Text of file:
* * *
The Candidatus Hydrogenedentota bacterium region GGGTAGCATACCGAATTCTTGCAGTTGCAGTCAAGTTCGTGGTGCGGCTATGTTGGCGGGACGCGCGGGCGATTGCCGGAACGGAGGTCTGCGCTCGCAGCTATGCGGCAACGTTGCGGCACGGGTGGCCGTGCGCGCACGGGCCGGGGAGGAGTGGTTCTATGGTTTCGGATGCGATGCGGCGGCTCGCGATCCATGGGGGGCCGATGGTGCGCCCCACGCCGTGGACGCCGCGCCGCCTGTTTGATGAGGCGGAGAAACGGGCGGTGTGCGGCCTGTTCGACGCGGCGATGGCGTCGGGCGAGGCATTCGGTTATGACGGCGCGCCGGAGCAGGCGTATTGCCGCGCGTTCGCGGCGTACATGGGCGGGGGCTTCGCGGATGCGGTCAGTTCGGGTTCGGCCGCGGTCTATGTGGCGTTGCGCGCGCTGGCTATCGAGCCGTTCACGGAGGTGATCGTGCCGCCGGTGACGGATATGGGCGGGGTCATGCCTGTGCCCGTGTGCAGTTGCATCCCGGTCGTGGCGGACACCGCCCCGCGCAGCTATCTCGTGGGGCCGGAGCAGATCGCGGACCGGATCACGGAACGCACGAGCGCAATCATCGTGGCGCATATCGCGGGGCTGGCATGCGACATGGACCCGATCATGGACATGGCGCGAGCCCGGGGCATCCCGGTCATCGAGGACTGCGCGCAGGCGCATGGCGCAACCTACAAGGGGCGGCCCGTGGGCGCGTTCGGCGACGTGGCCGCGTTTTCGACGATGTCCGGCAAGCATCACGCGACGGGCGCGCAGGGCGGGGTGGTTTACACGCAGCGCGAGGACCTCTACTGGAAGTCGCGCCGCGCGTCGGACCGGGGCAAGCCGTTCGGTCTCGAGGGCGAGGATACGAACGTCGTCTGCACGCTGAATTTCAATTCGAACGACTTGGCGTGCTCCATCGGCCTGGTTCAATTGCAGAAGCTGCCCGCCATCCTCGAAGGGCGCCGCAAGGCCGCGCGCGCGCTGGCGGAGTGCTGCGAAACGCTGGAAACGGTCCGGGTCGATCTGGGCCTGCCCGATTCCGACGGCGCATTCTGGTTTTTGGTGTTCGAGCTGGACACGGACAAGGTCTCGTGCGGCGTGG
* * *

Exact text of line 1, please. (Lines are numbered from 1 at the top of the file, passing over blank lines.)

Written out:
The Candidatus Hydrogenedentota bacterium region GGGTAGCATACCGAATTCTTGCAGTTGCAGTCAAGTTCGTGGTGCGGCTATGTTGGCGGGACGCGCGGGCGATTGCCGGAACGGAGGTCTGCGCTCGCAGCTATGCGGCAACGTTGCGGCACGGGTGGCCGTGCGCGCACGGGCCGGGGAGGAGTGGTTCTATGGTTTCGGATGCGATGCGGCGGCTCGCGATCCATGGGGGGCCGATGGTGCGCCCCACGCCGTGGACGCCGCGCCGCCTGTTTGATGAGGCGGAGAAACGGGCGGTGTGCGGCCTGTTCGACGCGGCGATGGCGTCGGGCGAGGCATTCGGTTATGACGGCGCGCCGGAGCAGGCGTATTGCCGCGCGTTCGCGGCGTACATGGGCGGGGGCTTCGCGGATGCGGTCAGTTCGGGTTCGGCCGCGGTCTATGTGGCGTTGCGCGCGCTGGCTATCGAGCCGTTCACGGAGGTGATCGTGCCGCCGGTGACGGATATGGGCGGGGTCATGCCTGTGCCCGTGTGCAGTTGCATCCCGGTCGTGGCGGACACCGCCCCGCGCAGCTATCTCGTGGGGCCGGAGCAGATCGCGGACCGGATCACGGAACGCACGAGCGCAATCATCGTGGCGCATATCGCGGGGCTGGCATGCGACATGGACCCGATCATGGACATGGCGCGAGCCCGGGGCATCCCGGTCATCGAGGACTGCGCGCAGGCGCATGGCGCAACCTACAAGGGGCGGCCCGTGGGCGCGTTCGGCGACGTGGCCGCGTTTTCGACGATGTCCGGCAAGCATCACGCGACGGGCGCGCAGGGCGGGGTGGTTTACACGCAGCGCGAGGACCTCTACTGGAAGTCGCGCCGCGCGTCGGACCGGGGCAAGCCGTTCGGTCTCGAGGGCGAGGATACGAACGTCGTCTGCACGCTGAATTTCAATTCGAACGACTTGGCGTGCTCCATCGGCCTGGTTCAATTGCAGAAGCTGCCCGCCATCCTCGAAGGGCGCCGCAAGGCCGCGCGCGCGCTGGCGGAGTGCTGCGAAACGCTGGAAACGGTCCGGGTCGATCTGGGCCTGCCCGATTCCGACGGCGCATTCTGGTTTTTGGTGTTCGAGCTGGACACGGACAAGGTCTCGTGCGGCGTGG